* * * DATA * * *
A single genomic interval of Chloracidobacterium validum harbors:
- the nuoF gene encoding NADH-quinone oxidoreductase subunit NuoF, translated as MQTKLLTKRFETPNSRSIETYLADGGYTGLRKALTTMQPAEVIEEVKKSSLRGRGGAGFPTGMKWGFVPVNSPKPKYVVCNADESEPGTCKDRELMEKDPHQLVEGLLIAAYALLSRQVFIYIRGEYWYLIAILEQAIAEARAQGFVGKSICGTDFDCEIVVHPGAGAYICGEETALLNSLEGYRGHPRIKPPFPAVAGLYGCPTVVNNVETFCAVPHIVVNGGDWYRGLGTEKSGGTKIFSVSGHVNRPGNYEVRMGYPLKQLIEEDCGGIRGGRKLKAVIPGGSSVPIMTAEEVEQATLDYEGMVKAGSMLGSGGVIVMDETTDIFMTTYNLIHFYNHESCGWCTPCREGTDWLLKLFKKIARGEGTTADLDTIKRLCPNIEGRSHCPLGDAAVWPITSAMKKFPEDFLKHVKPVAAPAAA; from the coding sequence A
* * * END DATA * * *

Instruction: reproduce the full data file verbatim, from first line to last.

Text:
A single genomic interval of Chloracidobacterium validum harbors:
- the nuoF gene encoding NADH-quinone oxidoreductase subunit NuoF, translated as MQTKLLTKRFETPNSRSIETYLADGGYTGLRKALTTMQPAEVIEEVKKSSLRGRGGAGFPTGMKWGFVPVNSPKPKYVVCNADESEPGTCKDRELMEKDPHQLVEGLLIAAYALLSRQVFIYIRGEYWYLIAILEQAIAEARAQGFVGKSICGTDFDCEIVVHPGAGAYICGEETALLNSLEGYRGHPRIKPPFPAVAGLYGCPTVVNNVETFCAVPHIVVNGGDWYRGLGTEKSGGTKIFSVSGHVNRPGNYEVRMGYPLKQLIEEDCGGIRGGRKLKAVIPGGSSVPIMTAEEVEQATLDYEGMVKAGSMLGSGGVIVMDETTDIFMTTYNLIHFYNHESCGWCTPCREGTDWLLKLFKKIARGEGTTADLDTIKRLCPNIEGRSHCPLGDAAVWPITSAMKKFPEDFLKHVKPVAAPAAA; from the coding sequence A